The Decklink Studio 4K is a real swiss army knife of a video interface that will cover pretty much every need you may have for both input and output at any resolution up to UHD 4K. SDI and HDMI inputs and outputs in Rec601/Rec701 in 10-bit color. HD support up to 1080p60, UHD (3840×2160) up to 2160p50 and 4K (4096×2160) support up to 2160p25.
If you’re looking to support stereoscopic 3D monitoring or want built-in hardware up conversion and cross conversion, the Decklink 4K Extreme adds those features and a few more. It supports 10-bit YUV color up to 4K but adds 12-bit RGB support to the HD and 2K output.
Blackmagic Decklink 4K Extreme 12G – $1,495
The flagship of the Decklink range of PCIe cards is the 4K Extreme 12G with two 4K 12G SDI input and outputs. It supports UHD and DCI 4K up to 60p at up to 12-bit RGB color depth and cranks up a host of other features to the max. This is the card for anyone who needs or wants it all.
Thunderbolt Video Interfaces
Blackmagic have brought us some of the best Thunderbolt video interfaces money can buy for Thunderbolt equipped workstations and laptops. Ranging from $145 to $2,995 there’s again, a Ultrastudio for Thunderbolt video interface to suit every need and pocket.
The Ultrastudio Mini Monitor is a must have item for any editor or colorist on the move who wants a professional 10-bit HD video output small enough to fit in the pocket of any laptop case. It provides the basics over HD-SDI and HDMI and is bus powered so all you have to do is plug it in.
The Intensity Shuttle has you covered for 10-bit SD and HD input and output over HDMI and analog video. It’s not part of the Ultrastudio range, and you can find it on the Blackmagic Design website here.
The Ultrastudio Express provides SDI, HDMI, and analog inputs and outputs up to HD resolution in a compact desktop Thunderbolt interface.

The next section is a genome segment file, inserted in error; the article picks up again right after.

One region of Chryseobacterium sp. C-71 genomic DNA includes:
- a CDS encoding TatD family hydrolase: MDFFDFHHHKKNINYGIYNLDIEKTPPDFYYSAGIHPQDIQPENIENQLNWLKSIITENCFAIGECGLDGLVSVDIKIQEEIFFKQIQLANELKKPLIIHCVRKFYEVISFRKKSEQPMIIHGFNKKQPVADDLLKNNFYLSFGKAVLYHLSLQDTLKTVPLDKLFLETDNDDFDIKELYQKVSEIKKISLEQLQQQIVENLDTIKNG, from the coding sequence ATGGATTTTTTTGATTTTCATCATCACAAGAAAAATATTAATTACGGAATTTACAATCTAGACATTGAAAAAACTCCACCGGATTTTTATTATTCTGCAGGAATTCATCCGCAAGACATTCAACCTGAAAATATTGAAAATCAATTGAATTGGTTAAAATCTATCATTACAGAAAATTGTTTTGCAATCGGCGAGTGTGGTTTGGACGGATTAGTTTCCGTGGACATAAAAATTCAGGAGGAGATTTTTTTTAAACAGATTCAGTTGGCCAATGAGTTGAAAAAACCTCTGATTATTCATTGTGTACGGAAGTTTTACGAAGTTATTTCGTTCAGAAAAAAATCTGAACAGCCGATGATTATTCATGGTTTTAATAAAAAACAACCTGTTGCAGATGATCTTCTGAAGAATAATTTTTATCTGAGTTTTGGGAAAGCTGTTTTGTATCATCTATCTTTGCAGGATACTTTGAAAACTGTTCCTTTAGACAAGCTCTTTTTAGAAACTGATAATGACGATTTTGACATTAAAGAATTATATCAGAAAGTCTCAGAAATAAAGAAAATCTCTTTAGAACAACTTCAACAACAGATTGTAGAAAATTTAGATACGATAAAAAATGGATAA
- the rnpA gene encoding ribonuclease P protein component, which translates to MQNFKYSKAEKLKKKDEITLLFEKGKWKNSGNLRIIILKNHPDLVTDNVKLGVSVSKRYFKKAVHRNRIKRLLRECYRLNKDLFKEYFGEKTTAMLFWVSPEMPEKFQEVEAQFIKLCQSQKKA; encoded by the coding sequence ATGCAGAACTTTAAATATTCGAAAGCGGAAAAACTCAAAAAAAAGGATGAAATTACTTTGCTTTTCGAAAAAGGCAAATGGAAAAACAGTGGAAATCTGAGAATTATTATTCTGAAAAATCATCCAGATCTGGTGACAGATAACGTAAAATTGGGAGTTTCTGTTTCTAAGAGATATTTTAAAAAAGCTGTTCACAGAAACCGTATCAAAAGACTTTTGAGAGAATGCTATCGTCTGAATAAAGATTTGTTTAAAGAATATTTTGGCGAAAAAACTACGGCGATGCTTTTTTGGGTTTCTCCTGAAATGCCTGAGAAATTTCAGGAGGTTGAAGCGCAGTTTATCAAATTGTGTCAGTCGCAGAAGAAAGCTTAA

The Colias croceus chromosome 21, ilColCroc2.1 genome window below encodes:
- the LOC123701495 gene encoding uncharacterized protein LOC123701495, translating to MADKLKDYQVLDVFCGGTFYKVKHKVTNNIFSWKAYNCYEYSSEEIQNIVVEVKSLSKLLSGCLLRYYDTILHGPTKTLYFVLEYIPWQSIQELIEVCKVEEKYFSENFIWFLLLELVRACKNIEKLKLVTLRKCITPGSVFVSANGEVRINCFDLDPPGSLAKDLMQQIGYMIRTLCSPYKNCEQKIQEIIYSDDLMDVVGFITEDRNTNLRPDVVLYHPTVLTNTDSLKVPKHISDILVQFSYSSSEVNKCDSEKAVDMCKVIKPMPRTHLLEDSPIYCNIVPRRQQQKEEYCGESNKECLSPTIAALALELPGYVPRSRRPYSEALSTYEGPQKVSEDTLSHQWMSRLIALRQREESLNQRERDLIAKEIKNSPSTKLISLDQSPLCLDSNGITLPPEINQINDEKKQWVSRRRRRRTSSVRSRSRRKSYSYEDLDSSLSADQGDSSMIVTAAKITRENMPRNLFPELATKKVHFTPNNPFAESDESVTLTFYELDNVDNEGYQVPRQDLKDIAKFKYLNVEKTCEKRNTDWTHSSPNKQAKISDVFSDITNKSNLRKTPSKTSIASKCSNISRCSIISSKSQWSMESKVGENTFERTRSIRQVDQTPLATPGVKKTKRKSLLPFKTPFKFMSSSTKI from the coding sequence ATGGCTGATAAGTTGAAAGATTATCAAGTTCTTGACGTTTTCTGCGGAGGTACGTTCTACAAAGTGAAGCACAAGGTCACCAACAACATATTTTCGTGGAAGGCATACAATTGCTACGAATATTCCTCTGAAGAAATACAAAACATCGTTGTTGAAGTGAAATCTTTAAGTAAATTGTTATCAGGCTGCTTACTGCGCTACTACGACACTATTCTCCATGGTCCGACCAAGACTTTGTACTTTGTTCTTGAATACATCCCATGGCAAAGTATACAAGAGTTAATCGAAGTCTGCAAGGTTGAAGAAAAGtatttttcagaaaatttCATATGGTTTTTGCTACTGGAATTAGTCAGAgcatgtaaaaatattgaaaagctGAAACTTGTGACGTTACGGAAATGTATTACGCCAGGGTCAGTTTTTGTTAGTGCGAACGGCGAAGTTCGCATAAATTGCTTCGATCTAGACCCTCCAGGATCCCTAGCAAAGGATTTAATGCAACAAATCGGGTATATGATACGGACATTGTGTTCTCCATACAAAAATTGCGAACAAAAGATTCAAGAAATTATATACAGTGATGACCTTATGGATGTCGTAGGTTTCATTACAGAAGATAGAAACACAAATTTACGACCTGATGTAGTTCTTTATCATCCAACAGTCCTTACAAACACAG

Blackmagic Ultrastudio 4K – $995
Moving up to the rackmount video interfaces, the Ultrastudio 4K is a fantastic choice if you need to work in UHD and 4K resolution over a Thunderbolt connection. It provides stereoscopic 3D support and two SDI inputs and outputs along with HDMI and analog inputs and outputs. It provides 10-bit color up to UHD (3840×2160) at 2160p50 and 4K (4096×2160) support up to 2160p25. 4K is chroma sub-sampled to 4:2:2 but other resolutions support 4:2:2 and 4:4:4.
Blackmagic Ultrastudio 4K Extreme – $2,995
The Ultrastudio 4K Extreme gives you UHD at 60p and up to 4:4:4:4 sampling over SDI and 4:2:2 or 4:4:4 over HDMI. As with the Decklink 4K Extreme 12G, the Ultrastudio 4K Extreme supports 12-bit RGB 4:4:4 (over SDI) as well. Up, down and cross conversion is all built into the hardware.
USB 3 Video Interfaces
You’re not left out in the cold if you’re on a Windows laptop without Thunderbolt. There are three USB 3.0 video interface options, however, these interfaces are SD/HD only and support 10-bit 4:2:2 sampling. For more details check out the Ultrastudio for USB 3.0 page.
The Intensity Shuttle has you covered for 10-bit SD and HD input and output over HDMI and analog video.
Ultrastudio SDI for USB 3.0 – $395
The Ultrastudio SDI for USB 3.0 gives you 10-bit 4:2:2 HD in and out over SDI and an HDMI output.
Stepping Up Your Game
It really couldn’t be easier to add a professional video interface to your workstation or laptop. While many of us don’t need to think about inputs at all, having an HD resolution 10-bit video output over HDMI or SDI will allow you to drive a professional broadcast reference monitor or calibrated color critical grading monitor.
For less than $200 you can add a professional HD monitoring output via PCIe, Thunderbolt, or USB 3.0 to any workstation or laptop.